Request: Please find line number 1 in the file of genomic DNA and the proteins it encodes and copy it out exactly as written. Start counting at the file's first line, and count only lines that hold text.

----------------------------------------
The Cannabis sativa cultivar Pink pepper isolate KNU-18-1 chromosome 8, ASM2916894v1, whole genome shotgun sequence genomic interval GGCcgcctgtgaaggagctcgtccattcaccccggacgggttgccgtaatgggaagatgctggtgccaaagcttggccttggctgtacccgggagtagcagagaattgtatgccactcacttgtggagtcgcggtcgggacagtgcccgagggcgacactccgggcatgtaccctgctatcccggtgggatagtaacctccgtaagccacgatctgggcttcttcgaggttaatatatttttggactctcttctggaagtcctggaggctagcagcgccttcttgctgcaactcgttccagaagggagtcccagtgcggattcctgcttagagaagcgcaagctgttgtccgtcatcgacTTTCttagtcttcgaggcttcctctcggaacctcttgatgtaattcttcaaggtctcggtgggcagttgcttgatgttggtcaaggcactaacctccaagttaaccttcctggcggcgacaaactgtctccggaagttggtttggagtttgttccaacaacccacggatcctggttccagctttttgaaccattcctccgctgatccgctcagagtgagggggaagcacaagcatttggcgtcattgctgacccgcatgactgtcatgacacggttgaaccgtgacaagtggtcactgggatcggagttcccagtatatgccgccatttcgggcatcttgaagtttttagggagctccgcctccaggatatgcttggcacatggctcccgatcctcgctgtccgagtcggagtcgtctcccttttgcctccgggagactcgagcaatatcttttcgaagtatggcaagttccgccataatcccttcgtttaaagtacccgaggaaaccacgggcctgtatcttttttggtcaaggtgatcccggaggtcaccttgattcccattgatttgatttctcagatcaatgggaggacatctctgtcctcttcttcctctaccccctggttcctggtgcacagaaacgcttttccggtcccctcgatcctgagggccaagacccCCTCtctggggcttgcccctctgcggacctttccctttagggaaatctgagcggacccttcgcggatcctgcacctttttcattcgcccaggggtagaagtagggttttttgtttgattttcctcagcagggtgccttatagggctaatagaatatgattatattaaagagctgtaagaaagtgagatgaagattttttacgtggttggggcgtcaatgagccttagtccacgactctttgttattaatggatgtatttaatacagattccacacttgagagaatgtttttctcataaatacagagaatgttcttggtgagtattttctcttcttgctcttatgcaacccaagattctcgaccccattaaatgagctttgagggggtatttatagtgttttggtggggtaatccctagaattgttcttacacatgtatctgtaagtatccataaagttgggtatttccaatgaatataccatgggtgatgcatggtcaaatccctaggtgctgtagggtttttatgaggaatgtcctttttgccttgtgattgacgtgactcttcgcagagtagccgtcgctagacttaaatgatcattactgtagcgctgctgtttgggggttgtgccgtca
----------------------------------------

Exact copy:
The Cannabis sativa cultivar Pink pepper isolate KNU-18-1 chromosome 8, ASM2916894v1, whole genome shotgun sequence genomic interval GGCcgcctgtgaaggagctcgtccattcaccccggacgggttgccgtaatgggaagatgctggtgccaaagcttggccttggctgtacccgggagtagcagagaattgtatgccactcacttgtggagtcgcggtcgggacagtgcccgagggcgacactccgggcatgtaccctgctatcccggtgggatagtaacctccgtaagccacgatctgggcttcttcgaggttaatatatttttggactctcttctggaagtcctggaggctagcagcgccttcttgctgcaactcgttccagaagggagtcccagtgcggattcctgcttagagaagcgcaagctgttgtccgtcatcgacTTTCttagtcttcgaggcttcctctcggaacctcttgatgtaattcttcaaggtctcggtgggcagttgcttgatgttggtcaaggcactaacctccaagttaaccttcctggcggcgacaaactgtctccggaagttggtttggagtttgttccaacaacccacggatcctggttccagctttttgaaccattcctccgctgatccgctcagagtgagggggaagcacaagcatttggcgtcattgctgacccgcatgactgtcatgacacggttgaaccgtgacaagtggtcactgggatcggagttcccagtatatgccgccatttcgggcatcttgaagtttttagggagctccgcctccaggatatgcttggcacatggctcccgatcctcgctgtccgagtcggagtcgtctcccttttgcctccgggagactcgagcaatatcttttcgaagtatggcaagttccgccataatcccttcgtttaaagtacccgaggaaaccacgggcctgtatcttttttggtcaaggtgatcccggaggtcaccttgattcccattgatttgatttctcagatcaatgggaggacatctctgtcctcttcttcctctaccccctggttcctggtgcacagaaacgcttttccggtcccctcgatcctgagggccaagacccCCTCtctggggcttgcccctctgcggacctttccctttagggaaatctgagcggacccttcgcggatcctgcacctttttcattcgcccaggggtagaagtagggttttttgtttgattttcctcagcagggtgccttatagggctaatagaatatgattatattaaagagctgtaagaaagtgagatgaagattttttacgtggttggggcgtcaatgagccttagtccacgactctttgttattaatggatgtatttaatacagattccacacttgagagaatgtttttctcataaatacagagaatgttcttggtgagtattttctcttcttgctcttatgcaacccaagattctcgaccccattaaatgagctttgagggggtatttatagtgttttggtggggtaatccctagaattgttcttacacatgtatctgtaagtatccataaagttgggtatttccaatgaatataccatgggtgatgcatggtcaaatccctaggtgctgtagggtttttatgaggaatgtcctttttgccttgtgattgacgtgactcttcgcagagtagccgtcgctagacttaaatgatcattactgtagcgctgctgtttgggggttgtgccgtca